For those who expected Poland to be the strongest ally of American “hawks” in policy towards the Ukrainian crisis, the moderate position of the Warsaw government might come as a surprise or a disappointment. Poland’s deputy prime minister and minister of defence, Tomasz Siemoniak, has reiterated many times in recent weeks that deliveries of lethal weapons for Ukraine are not on the agenda, although the Ukrainian government is free to buy military equipment from Polish companies on a commercial basis. To be sure, Foreign Minister Grzegorz Schetyna has said that this option “should not be excluded” (which might be a indirect criticism of Angela Merkel’s firm and unambiguous position on the point that “there can be no military solution of the Ukrainian crisis”). Also, Poland has offered (along with the United Kingdom) military training for the Ukrainian armed forces – although this will take place in Poland, not in Ukraine. All in all, Poland is clearly not at the forefront of countries demanding more substantial European Union or NATO military involvement in Ukraine. As in the past, the official government position stresses the importance of the EU maintaining a common line – and this line is focused on raising the costs of Russia’s aggression through economic, not military, means.
Economic sanctions are the “only weapon the EU has at its disposal” in the Ukraine conflict.
Economic sanctions are the “only weapon the EU has at its disposal” in the Ukraine conflict, Schetyna said in a TV interview in mid-February 2015. Poland was already in favour of imposing more personal sanctions in early February, after the rebels’ offensive in eastern Ukraine. According to the Polish ministry of foreign affairs, Poland and other EU countries backed down on Ukraine’s request so as not to endanger the ceasefire talks that finally led to the Minsk II agreement. But Warsaw considers sanctions to be a stick that the EU should not hesitate to use if the Minsk agreement is violated. An attack on Mariupol seems to be Poland’s red line: the EU should be prepared to impose far-reaching sectoral sanctions immediately if Russian troops should again cross the Ukrainian border and the separatists continue their territorial expansion. Schetyna says the West should proceed gradually with the exclusion of Russia from the SWIFT interbank system, which should be a means of last resort, something similar to an economic “nuclear option”. Poland believes the sanctions imposed in spring and summer 2014 should remain in place – at least until all provisions of the Minsk II agreement have been fulfilled and respected by Russia.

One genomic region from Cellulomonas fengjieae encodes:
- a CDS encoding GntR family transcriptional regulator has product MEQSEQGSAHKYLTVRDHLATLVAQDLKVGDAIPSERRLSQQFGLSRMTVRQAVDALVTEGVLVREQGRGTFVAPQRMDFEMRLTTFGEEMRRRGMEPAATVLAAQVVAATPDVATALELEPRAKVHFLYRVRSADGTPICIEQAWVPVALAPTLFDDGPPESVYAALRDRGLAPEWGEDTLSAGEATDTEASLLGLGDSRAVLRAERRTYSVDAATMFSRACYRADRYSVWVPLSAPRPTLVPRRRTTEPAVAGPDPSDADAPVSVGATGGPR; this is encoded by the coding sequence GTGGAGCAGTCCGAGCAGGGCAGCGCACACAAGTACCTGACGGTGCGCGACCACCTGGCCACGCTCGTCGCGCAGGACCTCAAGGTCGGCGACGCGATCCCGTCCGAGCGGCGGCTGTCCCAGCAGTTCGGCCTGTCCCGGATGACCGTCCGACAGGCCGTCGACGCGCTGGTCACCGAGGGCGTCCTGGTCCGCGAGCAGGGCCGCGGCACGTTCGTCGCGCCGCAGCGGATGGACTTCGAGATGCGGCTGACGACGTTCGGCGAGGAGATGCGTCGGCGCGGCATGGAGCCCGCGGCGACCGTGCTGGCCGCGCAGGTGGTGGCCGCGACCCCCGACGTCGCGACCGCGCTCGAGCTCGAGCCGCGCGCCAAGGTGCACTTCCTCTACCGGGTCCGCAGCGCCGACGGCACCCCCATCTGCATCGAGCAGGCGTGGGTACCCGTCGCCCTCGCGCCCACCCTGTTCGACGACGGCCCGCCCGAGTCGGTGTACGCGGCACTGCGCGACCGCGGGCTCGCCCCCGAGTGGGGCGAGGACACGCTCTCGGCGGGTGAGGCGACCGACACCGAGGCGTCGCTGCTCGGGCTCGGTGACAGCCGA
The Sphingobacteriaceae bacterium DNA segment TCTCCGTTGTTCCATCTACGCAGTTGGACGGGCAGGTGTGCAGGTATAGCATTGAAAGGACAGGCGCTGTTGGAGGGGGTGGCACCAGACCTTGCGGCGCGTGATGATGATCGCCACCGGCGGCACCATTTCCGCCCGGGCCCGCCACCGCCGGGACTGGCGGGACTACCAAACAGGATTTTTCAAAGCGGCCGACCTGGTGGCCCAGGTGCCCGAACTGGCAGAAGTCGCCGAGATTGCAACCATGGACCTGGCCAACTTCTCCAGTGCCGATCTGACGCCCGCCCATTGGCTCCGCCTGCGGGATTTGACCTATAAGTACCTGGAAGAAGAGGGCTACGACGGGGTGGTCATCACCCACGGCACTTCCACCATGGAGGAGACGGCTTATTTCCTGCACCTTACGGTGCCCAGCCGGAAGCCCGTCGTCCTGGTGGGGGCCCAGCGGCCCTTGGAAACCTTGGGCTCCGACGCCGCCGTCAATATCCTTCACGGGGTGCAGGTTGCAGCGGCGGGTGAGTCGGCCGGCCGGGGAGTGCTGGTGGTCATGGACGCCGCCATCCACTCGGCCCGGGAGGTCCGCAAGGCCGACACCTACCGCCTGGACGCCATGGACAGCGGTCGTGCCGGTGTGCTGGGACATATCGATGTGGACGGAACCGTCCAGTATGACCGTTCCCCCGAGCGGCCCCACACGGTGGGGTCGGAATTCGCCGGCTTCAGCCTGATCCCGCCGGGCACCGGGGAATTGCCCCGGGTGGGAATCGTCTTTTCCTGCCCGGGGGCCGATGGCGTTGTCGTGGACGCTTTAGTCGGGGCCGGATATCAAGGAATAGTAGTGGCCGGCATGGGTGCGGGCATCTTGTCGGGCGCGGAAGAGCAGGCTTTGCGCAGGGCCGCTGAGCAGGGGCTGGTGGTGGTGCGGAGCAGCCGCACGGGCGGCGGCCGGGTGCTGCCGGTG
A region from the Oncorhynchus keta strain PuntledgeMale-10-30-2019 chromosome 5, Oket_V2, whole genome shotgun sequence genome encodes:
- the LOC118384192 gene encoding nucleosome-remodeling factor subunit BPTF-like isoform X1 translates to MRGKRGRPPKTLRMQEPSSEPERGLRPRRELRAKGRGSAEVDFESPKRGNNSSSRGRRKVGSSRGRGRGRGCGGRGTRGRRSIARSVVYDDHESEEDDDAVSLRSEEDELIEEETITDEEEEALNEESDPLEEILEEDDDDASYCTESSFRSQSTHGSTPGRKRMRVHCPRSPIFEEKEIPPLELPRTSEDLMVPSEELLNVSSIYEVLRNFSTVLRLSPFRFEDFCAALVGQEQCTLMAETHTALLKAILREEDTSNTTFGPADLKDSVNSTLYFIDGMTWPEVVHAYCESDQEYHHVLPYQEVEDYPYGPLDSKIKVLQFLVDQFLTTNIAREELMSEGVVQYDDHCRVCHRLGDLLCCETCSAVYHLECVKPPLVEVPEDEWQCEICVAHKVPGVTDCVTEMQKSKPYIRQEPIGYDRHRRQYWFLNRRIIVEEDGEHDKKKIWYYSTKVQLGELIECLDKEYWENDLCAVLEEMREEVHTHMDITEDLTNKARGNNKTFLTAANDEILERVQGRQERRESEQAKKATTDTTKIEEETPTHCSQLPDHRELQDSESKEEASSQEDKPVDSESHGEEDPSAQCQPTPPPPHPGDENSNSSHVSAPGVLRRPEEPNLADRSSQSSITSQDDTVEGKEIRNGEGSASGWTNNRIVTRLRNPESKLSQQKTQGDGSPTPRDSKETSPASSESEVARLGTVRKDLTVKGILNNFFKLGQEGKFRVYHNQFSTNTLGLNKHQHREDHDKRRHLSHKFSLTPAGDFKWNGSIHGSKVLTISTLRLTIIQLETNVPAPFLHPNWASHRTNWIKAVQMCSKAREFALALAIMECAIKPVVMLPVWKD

The Ukraine conflict has found its way into the campaign for the presidential election in May 2015.
The Ukraine conflict has found its way into the campaign for the presidential election in May 2015 and has become a source of tension even within the ruling coalition. Adam Jarubas, the candidate of the Polish Peasants’ Party, the smaller partner in the government of Ewa Kopacz (whose party is Civic Platform), has openly criticised the government’s policy advocating a more “moderate engagement” in the conflict. The deputy prime minister from the same party, Janusz Piechociński, has warned against “hundreds of thousands” of migrants entering Poland from Ukraine as a consequence of the crisis and has sharply criticised Ukrainian elites for their poor record in introducing democracy and rule of law. Another critical voice has been the opposition Democratic Left Alliance candidate Malgorzata Ogorek, who has accused the government of risking a military conflict with Russia by not excluding the option of supplying weapons to Ukraine. Against the background of this discussion, the question of a “Russian party” (meaning not a political grouping but actual supporters of Russia’s policy) in Poland has been raised and discussed in the media. However, it is unlikely that these voices will have a major impact on the election results: President Bronisław Komorowski is almost certain to win, while Jarubas and Ogorek can count on about 5 percent each. However, it shows that the political consensus on policy towards Russia is now less firm than it has been in the past.
The European Council on Foreign Relations does not take collective positions. ECFR publications only represent the views of its individual authors.